Unabashedly invested in the potential of the “decorative” Minich’s formally extraordinary and gently subversive work should be far better known. Reflecting on her approach Minich has said, “The work is mostly instinctual; I haven’t developed ideas from formal theories; the biggest influence may be the “outsiders” who, for practical reasons, used whatever was at hand. A lot of my practice developed from using severe financial constraints as a challenge for making good art.”

Anne Minich’s work has been included in recent group exhibitions at Fleisher/Ollman Gallery, Philadelphia, and Jack Barrett Gallery, New York, among others. Her work was the subject of paired solo exhibitions at the Pennsylvania Academy of the Fine Arts, Philadelphia in 2017. Parallel to her White Columns exhibition Minich’s work is currently on view in a two-person presentation at Philadelphia Episcopal Cathedral. Minich’s work is held at a number of public collections including the Walker Gallery, Bowdoin College; Bryn Mawr College Special Collection; and the Pennsylvania Academy of the Fine Arts, Philadelphia, among others.

Anne Minich would like to dedicate this exhibition to Baldwin Fong, Frances Cohen Gillespie, and Juan Gonzalez.

White Columns would like to thank Caitlin McBride and Ezra Tessler for introducing us to Anne’s work.

For further information, contact: info@whitecolumns.org

Six pieces installed on white walls in a gallery. Between two columns in the middle of the room, STARS, Late 1970s-2020 is installed freestanding.
Five pieces of significantly differing sizes installed on adjacent walls.
Three works installed on a white wall. The piece in the center, EL JUANITA AND THE DREAM, 1991-1992, loosely resembles an altarpiece with an elaborate frame.
ROYAL PALMS, 1980. A painting with a black frame resembling the open doors of a church. Three figures hold a cloth over a woman who is partially submerged. Above, a blue sky and palm trees.
Three works installed in a row on a wall. All incorporate text, found objects and unconventional framing.
Five works installed in a row on a white wall. Many of the works incorporate unconventional framing and found objects.
Three works installed on a wall. From left to right, OUR LADY’S LILY, Split, 2015, BEACHED, My Little Red Boat, 2015-2020, and LONE RANGER, 2015-2020.
Five works installed in a row on a white wall.
STARS, 1970s-2020. A piece in triptych altarpiece style with seashells, featuring five figurative drawings in a classical style below a small drawing of a man in a baseball cap.
A diagonal grid on a pink canvas shaped like a seat cushion with a seashell embedded. Center text: “TO THE MEMORY OF ALL THOSE WHO HAVE SAT BEFORE ME.”
A red boat shape that seems to hang by a string. A card with the word “Beached” is affixed with blue tape. The phrase “MY LITTLE RED BOAT” is inscribed at the bottom.
A drawing of a cropped nude body with the genitals obscured by a dark shadow. Above, a small splayed hand in red with the middle finger just touching the body.

Anne Minich, installation view, 2020. (Six pieces installed on white walls in a gallery. Between two columns in the middle of the room, STARS, Late 1970s-2020 is installed freestanding.)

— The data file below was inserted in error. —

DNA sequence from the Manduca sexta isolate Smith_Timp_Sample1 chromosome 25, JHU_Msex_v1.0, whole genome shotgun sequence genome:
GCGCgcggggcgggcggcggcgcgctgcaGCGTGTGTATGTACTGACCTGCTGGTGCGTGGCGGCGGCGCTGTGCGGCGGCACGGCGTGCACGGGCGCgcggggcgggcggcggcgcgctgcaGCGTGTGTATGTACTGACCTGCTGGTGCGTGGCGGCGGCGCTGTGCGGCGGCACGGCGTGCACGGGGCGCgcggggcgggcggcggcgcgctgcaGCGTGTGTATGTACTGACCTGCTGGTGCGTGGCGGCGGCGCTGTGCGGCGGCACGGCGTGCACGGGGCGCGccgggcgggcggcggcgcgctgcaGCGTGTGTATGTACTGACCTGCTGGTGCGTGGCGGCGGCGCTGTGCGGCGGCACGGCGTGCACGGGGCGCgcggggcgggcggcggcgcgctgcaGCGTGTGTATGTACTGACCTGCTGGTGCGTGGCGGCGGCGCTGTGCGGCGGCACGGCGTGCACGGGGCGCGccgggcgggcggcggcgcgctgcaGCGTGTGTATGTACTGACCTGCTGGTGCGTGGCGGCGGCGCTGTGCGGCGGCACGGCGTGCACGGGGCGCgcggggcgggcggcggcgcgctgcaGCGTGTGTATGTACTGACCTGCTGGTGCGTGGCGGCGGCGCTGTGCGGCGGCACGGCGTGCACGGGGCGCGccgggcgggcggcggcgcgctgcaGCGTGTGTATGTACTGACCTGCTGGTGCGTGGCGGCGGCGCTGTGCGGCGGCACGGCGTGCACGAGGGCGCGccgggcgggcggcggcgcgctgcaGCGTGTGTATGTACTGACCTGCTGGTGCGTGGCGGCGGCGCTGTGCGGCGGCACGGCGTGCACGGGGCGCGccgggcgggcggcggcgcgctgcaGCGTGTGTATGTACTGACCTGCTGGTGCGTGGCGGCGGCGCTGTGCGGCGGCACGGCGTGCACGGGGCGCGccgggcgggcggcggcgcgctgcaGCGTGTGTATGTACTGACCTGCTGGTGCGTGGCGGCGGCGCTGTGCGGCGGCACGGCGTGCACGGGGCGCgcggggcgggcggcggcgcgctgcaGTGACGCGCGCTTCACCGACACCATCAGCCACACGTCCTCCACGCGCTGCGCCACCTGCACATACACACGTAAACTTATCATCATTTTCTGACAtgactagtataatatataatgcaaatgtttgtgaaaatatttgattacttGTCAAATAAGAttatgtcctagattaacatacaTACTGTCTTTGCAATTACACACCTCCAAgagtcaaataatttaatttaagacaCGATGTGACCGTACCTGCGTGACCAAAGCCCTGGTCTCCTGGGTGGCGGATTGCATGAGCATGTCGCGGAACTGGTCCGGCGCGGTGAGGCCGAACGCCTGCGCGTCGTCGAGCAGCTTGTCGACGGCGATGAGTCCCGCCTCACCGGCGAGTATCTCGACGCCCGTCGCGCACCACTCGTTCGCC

Anne Minich, installation view, 2020. (Five pieces of significantly differing sizes installed on adjacent walls.)

Anne Minich, installation view, 2020. (Three works installed on a white wall. The piece in the center, EL JUANITA AND THE DREAM, 1991-1992, loosely resembles an altarpiece with an elaborate frame.)

Anne Minich, installation view, 2020. (ROYAL PALMS, 1980. A painting with a black frame resembling the open doors of a church. Three figures hold a cloth over a woman who is partially submerged. Above, a blue sky and palm trees.)

Anne Minich, installation view, 2020. (Three works installed in a row on a wall. All incorporate text, found objects and unconventional framing.)

Anne Minich, installation view, 2020. (Five works installed in a row on a white wall. Many of the works incorporate unconventional framing and found objects.)

Anne Minich, installation view, 2020. (Three works installed on a wall. From left to right, OUR LADY’S LILY, Split, 2015, BEACHED, My Little Red Boat, 2015-2020, and LONE RANGER, 2015-2020.)

Anne Minich, installation view, 2020. (Five works installed in a row on a white wall.)

Anne Minich, installation view, 2020. (STARS, 1970s-2020. A piece in triptych altarpiece style with seashells, featuring five figurative drawings in a classical style below a small drawing of a man in a baseball cap.)

Anne Minich SEATPIECE, 2018 Oil on wood, shell, and found frame 15.5 × 16.75 in. (A diagonal grid on a pink canvas shaped like a seat cushion with a seashell embedded. Center text: “TO THE MEMORY OF ALL THOSE WHO HAVE SAT BEFORE ME.”)

Anne Minich BEACHED, My Little Red Boat, 2015 Oil on birch ply 31.5 × 41.5 in. (AA red boat shape that seems to hang by a string. A card with the word “Beached” is affixed with blue tape. The phrase “MY LITTLE RED BOAT” is inscribed at the bottom.)

Anne Minich M’ HAND, 2015 Graphite, colored pencil on paper 19.5 × 16.25 in. (A drawing of a cropped nude body with the genitals obscured by a dark shadow. Above, a small splayed hand in red with the middle finger just touching the body.)